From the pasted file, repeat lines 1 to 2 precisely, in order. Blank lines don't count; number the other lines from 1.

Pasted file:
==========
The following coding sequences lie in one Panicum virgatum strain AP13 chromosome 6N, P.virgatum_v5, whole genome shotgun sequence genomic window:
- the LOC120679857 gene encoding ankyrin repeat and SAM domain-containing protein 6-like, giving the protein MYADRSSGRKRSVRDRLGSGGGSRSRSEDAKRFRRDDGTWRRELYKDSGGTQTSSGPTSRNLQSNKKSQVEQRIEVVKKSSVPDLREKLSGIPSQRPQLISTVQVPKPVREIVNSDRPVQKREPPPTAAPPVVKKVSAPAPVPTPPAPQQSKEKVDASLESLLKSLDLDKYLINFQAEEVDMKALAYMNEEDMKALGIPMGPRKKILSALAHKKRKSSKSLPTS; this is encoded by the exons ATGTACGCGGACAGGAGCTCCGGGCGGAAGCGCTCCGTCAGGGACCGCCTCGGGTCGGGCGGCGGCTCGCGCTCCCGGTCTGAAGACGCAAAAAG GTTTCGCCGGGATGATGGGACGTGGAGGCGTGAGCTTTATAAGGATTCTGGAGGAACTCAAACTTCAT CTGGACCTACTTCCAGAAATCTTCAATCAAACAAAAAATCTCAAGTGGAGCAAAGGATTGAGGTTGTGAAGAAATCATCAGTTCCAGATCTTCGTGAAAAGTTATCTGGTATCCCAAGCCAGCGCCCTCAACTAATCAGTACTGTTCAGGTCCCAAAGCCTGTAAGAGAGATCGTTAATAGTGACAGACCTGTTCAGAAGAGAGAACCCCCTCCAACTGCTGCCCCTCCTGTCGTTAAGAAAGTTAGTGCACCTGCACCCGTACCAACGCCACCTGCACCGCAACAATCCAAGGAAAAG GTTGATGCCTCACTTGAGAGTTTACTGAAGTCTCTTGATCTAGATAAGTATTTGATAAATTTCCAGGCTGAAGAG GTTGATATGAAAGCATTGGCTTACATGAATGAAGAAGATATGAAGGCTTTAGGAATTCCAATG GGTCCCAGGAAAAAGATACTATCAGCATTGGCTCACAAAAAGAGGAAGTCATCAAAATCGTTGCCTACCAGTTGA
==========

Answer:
The following coding sequences lie in one Panicum virgatum strain AP13 chromosome 6N, P.virgatum_v5, whole genome shotgun sequence genomic window:
- the LOC120679857 gene encoding ankyrin repeat and SAM domain-containing protein 6-like, giving the protein MYADRSSGRKRSVRDRLGSGGGSRSRSEDAKRFRRDDGTWRRELYKDSGGTQTSSGPTSRNLQSNKKSQVEQRIEVVKKSSVPDLREKLSGIPSQRPQLISTVQVPKPVREIVNSDRPVQKREPPPTAAPPVVKKVSAPAPVPTPPAPQQSKEKVDASLESLLKSLDLDKYLINFQAEEVDMKALAYMNEEDMKALGIPMGPRKKILSALAHKKRKSSKSLPTS; this is encoded by the exons ATGTACGCGGACAGGAGCTCCGGGCGGAAGCGCTCCGTCAGGGACCGCCTCGGGTCGGGCGGCGGCTCGCGCTCCCGGTCTGAAGACGCAAAAAG GTTTCGCCGGGATGATGGGACGTGGAGGCGTGAGCTTTATAAGGATTCTGGAGGAACTCAAACTTCAT CTGGACCTACTTCCAGAAATCTTCAATCAAACAAAAAATCTCAAGTGGAGCAAAGGATTGAGGTTGTGAAGAAATCATCAGTTCCAGATCTTCGTGAAAAGTTATCTGGTATCCCAAGCCAGCGCCCTCAACTAATCAGTACTGTTCAGGTCCCAAAGCCTGTAAGAGAGATCGTTAATAGTGACAGACCTGTTCAGAAGAGAGAACCCCCTCCAACTGCTGCCCCTCCTGTCGTTAAGAAAGTTAGTGCACCTGCACCCGTACCAACGCCACCTGCACCGCAACAATCCAAGGAAAAG GTTGATGCCTCACTTGAGAGTTTACTGAAGTCTCTTGATCTAGATAAGTATTTGATAAATTTCCAGGCTGAAGAG GTTGATATGAAAGCATTGGCTTACATGAATGAAGAAGATATGAAGGCTTTAGGAATTCCAATG GGTCCCAGGAAAAAGATACTATCAGCATTGGCTCACAAAAAGAGGAAGTCATCAAAATCGTTGCCTACCAGTTGA